US, Israel maintain talks on Iran nuclear diplomacy, safety threats | Joe Biden Information

Bilateral talks take place as Biden attempts to re-establish the Trump-backed, United Nations-backed Iranian nuclear deal from 2015.

Officials from the US and Israel met on video conference Thursday to discuss security challenges facing the two Middle Eastern countries, as well as the Biden government’s plan to resume diplomacy with Iran on nuclear weapons.

US National Security Advisor Jake Sullivan and his Israeli counterpart Meir Ben-Shabbat attended the first bilateral US-Israel security meeting since President Joe Biden took office in January.

It came as the Biden government sought a return to a 2015 nuclear deal in which Iran agreed to curb its nuclear program in exchange for the lifting of international sanctions.

“It is vital for the president and the government that Israel is informed of the plans as we approach diplomacy and embark on a diplomatic path to prevent Iran from acquiring a nuclear weapon,” said Jen Psaki, press secretary of the White House.

For years Israel has criticized this international agreement and tried to derail it, from which the former US President Donald Trump withdrew unilaterally in 2018 in favor of his administration’s strategy of “maximum pressure” against the Iranian government.

Israeli Prime Minister Benjamin Netanyahu, who fought against the 2015 UN-backed agreement, recently hinted that Israel might take military action against Iran, The Associated Press reported.

“We are not placing our hopes on an agreement with an extremist regime like yours,” said Netanyahu in a recent speech against Iran. “With or without agreements – we will do everything we can to ensure that you do not arm yourself with nuclear weapons.”

Senior Israeli officials, including Defense Minister Benny Gantz, said Israel is updating contingency plans to attack Iran if it appears to escalate its nuclear activities.

Psaki said Biden was committed to a “diplomatic path” with Iran, and government officials believe the former Israeli opposition to diplomacy “calmed down a bit” after Iran showed while the deal was in force that it that it complies with the limits imposed on its enrichment of uranium.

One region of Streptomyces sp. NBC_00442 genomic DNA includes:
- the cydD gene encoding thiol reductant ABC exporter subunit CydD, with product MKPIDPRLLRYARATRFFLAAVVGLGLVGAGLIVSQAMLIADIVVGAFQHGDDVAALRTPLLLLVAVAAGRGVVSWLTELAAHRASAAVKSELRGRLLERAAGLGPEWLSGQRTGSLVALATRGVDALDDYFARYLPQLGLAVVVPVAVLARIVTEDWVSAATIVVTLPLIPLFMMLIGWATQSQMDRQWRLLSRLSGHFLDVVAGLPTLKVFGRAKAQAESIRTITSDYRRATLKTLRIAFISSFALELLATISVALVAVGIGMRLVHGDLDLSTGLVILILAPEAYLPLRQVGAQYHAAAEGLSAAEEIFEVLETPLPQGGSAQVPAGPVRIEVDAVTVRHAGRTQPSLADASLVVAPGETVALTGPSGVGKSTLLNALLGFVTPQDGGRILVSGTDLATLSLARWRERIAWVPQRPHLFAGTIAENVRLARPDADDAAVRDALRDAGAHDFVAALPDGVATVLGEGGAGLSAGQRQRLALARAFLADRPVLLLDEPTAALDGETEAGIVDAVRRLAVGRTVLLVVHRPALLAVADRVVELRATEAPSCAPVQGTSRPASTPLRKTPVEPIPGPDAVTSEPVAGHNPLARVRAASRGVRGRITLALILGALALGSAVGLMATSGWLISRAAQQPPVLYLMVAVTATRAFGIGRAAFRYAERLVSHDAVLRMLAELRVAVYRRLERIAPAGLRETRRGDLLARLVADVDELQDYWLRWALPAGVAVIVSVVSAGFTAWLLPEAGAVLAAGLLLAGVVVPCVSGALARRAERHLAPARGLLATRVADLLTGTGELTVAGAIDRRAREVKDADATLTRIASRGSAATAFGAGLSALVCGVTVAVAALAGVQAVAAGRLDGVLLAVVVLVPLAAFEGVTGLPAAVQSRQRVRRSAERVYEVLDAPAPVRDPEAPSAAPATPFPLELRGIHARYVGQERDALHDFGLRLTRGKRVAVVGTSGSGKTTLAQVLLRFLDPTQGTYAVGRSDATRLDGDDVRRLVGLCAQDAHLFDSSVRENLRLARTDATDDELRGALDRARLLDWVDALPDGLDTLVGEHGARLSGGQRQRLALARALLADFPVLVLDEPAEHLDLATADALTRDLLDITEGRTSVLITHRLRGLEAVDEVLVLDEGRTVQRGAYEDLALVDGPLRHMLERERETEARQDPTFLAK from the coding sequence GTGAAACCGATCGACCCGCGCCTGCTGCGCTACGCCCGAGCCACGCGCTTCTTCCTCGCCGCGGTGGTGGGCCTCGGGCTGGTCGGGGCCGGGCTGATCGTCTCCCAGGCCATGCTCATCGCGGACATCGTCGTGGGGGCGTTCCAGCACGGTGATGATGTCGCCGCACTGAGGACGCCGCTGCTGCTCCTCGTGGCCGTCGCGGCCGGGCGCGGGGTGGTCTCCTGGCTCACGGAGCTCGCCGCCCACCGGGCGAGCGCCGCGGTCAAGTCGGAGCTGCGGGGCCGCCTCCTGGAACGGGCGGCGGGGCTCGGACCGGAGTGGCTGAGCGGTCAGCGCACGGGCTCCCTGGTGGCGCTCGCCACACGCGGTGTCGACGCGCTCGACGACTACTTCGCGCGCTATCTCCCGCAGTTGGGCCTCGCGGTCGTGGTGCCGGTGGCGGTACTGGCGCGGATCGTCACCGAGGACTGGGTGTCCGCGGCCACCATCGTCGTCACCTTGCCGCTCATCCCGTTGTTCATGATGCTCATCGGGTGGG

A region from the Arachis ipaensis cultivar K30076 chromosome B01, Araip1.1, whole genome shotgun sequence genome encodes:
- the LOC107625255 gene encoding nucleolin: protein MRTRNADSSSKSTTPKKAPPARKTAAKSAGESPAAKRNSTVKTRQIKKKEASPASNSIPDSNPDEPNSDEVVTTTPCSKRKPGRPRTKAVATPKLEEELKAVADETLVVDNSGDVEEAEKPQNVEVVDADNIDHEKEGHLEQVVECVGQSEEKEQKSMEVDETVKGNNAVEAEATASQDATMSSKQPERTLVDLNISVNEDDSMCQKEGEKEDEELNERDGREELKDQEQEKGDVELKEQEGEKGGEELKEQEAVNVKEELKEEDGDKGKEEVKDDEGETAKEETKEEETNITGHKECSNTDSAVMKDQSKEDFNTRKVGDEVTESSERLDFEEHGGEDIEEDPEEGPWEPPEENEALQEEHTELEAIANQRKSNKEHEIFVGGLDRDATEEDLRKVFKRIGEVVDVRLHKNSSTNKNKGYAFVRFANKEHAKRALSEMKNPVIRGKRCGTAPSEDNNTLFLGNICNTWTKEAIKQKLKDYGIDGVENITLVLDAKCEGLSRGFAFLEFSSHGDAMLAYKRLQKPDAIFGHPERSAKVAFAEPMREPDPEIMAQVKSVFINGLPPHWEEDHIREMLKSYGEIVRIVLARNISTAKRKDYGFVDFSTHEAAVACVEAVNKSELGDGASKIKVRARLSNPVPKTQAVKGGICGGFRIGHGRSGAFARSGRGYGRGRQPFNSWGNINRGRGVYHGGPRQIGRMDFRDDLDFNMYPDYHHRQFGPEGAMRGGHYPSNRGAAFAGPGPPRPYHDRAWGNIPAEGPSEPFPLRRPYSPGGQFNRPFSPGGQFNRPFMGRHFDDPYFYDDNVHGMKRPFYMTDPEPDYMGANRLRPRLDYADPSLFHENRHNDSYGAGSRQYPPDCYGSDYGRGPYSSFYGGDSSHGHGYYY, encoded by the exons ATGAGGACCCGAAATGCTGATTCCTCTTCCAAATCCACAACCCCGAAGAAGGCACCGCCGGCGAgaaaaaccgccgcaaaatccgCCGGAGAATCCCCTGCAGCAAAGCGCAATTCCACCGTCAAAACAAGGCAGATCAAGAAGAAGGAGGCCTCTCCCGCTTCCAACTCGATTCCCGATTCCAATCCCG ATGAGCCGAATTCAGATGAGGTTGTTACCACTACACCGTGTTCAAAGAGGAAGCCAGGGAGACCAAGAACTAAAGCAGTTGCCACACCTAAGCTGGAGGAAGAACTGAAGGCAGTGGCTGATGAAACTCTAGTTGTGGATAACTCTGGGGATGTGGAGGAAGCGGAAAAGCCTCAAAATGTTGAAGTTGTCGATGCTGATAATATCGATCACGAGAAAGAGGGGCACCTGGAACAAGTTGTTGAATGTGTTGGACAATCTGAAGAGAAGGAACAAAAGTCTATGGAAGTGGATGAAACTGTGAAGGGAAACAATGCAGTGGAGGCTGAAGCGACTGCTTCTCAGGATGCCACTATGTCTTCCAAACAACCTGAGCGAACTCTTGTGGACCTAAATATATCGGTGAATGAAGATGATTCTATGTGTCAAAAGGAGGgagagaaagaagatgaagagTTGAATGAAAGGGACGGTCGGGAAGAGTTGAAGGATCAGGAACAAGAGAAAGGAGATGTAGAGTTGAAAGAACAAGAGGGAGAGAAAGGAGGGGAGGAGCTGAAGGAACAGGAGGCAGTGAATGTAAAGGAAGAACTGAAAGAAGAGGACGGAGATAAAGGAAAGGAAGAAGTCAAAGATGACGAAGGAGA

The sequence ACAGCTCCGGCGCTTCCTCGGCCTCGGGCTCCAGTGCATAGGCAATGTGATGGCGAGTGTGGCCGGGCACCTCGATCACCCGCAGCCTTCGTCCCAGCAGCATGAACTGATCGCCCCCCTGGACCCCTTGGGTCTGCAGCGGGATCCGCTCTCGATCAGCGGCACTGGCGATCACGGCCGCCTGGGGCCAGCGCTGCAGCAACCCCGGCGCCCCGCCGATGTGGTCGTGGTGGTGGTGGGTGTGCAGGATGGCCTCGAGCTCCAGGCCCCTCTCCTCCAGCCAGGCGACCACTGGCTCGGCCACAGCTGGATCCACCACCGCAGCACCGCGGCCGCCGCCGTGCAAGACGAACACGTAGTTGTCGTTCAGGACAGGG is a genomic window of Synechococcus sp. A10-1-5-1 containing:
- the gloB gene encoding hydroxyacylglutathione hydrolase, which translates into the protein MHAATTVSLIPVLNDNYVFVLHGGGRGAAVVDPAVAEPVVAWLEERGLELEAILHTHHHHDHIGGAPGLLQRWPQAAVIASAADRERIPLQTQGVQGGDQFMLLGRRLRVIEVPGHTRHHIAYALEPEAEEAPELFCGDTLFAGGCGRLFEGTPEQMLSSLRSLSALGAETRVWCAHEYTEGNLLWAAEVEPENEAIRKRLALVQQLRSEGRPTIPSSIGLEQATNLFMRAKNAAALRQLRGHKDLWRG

“The advantage of on-site visibility was recognized. We don’t have that now. We haven’t had it since the Trump administration went out of business, “said Psaki.

“We are very familiar with the concerns Israel has raised and that is one of the reasons we are addressing them so closely on this and many other issues,” she said.

While the US and Israel have been firm allies for decades, the bilateral relationship reached new heights under Trump.

The Israeli national security advisor Meir Ben-Shabbat, who made comments here last year on the normalization of relations with Bahrain, represented Israel in the first bilateral security talks with the new Biden government [File: Ronen Zvulun/Pool Photo via AP]After withdrawing from the nuclear deal negotiated under his predecessor, former President Barack Obama, Trump imposed criminal economic sanctions on Iran. He moved the US embassy from Tel Aviv to Jerusalem, recognized Israel’s occupation of the Syrian Golan Heights and cut funding for the UN agency for Palestinian refugees.

While Biden has announced that he will restore funding to the Palestinians, he has no plans to return the U.S. embassy to Tel Aviv and supports the Abrahamic Agreement brokered by Trump between Israel and the United Arab Emirates, Bahrain, Sudan and Morocco.

The Palestinians rejected the Abraham Agreement as treason. Secretary of State Antony Blinken said the Biden administration plans to review some of the incentives and arms deals Trump offered under the agreements.

Blinken told US lawmakers on Wednesday that Biden was determined to consult with Israel and the Arab nations “on anything we could do in the future [the Iran nuclear agreement]”According to the Associated Press.

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